By a comparison of curves 84 and 86, it can be seen that the aperture configuration of the present invention results in a higher peak potential (i.e. voltage which acts as a barrier to toner flow through an aperture) of 105 volts compared to 48 volts for an aperture configuration fabricated in accordance with that known in the prior art where the control opening radius is larger than a corresponding shield opening radius. Thus, a gain of better than 2 to 1 in peak voltage sensitivity is attained by the aperture configuration of the present invention. Accordingly, the same toner flow shutoff voltage can be attained with a much smaller control voltage. Alternatively, use of the same control voltage with the same toner enables the use of greater toner cloud densities thereby improving printing speed and reduced aperture fouling rate (i.e. greater wrong sign toner tolerance).
Curve 88 depicts the effect on the peak potential when the shield opening is increased to 5.6 mils while curve 90 depicts the effect on peak potential when the control electrode extends through an aperture configuration according to the embodiment depicted in FIG. 3. For curve 90, the shield radius is 5 mils while the control electrode extends through the 3 mil opening out to the radius of 4 mils.
As should be apparent, as the shield radius increases the control barrier voltage increases. However, the radius of the shield openings is limited because the isolation between neighboring apertures becomes less and less. resulting in crosstalk between apertures.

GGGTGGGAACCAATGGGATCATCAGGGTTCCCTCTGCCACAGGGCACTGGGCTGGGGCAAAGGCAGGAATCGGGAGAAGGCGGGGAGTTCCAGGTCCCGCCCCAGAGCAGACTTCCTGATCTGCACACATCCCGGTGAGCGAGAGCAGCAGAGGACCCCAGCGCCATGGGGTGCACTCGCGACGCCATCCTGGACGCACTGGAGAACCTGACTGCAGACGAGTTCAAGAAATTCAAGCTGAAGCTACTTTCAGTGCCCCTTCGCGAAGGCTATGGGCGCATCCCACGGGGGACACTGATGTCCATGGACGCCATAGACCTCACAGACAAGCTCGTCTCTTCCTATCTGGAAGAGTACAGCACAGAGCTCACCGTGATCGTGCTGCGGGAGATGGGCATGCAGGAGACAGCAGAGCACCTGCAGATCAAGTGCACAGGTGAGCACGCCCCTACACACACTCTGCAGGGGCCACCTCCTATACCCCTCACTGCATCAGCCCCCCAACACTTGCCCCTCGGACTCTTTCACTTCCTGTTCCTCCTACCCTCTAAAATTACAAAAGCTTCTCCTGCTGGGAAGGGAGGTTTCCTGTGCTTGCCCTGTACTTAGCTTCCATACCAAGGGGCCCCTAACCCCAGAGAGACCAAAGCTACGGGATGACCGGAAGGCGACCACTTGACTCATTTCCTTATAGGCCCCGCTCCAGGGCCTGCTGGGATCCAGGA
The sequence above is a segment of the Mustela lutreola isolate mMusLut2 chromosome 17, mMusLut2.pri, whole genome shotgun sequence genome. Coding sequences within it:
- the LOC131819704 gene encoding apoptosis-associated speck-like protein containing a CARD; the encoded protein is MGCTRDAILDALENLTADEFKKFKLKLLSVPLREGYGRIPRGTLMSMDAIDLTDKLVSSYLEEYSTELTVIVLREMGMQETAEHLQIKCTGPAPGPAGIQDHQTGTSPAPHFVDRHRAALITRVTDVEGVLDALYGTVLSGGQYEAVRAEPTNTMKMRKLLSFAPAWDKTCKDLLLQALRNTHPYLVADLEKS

A way to further increase the barrier potential, without excessively increasing the shield radius is to continue the control electrode through the aperture as illustrated in FIG. 3. This results in the penetrating control electrode as mentioned above.
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|International Classification||G03G15/05, B41J2/385, B41J2/415|
|Dec 18, 1989||AS||Assignment|
Owner name: XEROX CORPORATION, A CORP. OF NY, CONNECTICUT
Free format text: ASSIGNMENT OF ASSIGNORS INTEREST.;ASSIGNORS:SCHMIDLIN, FRED W.;LINDENFELSER, WILLIAM M.;SOTACK, JOHN D.;REEL/FRAME:005202/0479
Effective date: 19891213
|Dec 28, 1994||FPAY||Fee payment|
Year of fee payment: 4
|Mar 2, 1999||REMI||Maintenance fee reminder mailed|
|Aug 8, 1999||LAPS||Lapse for failure to pay maintenance fees|
|Oct 19, 1999||FP||Expired due to failure to pay maintenance fee|
Effective date: 19990806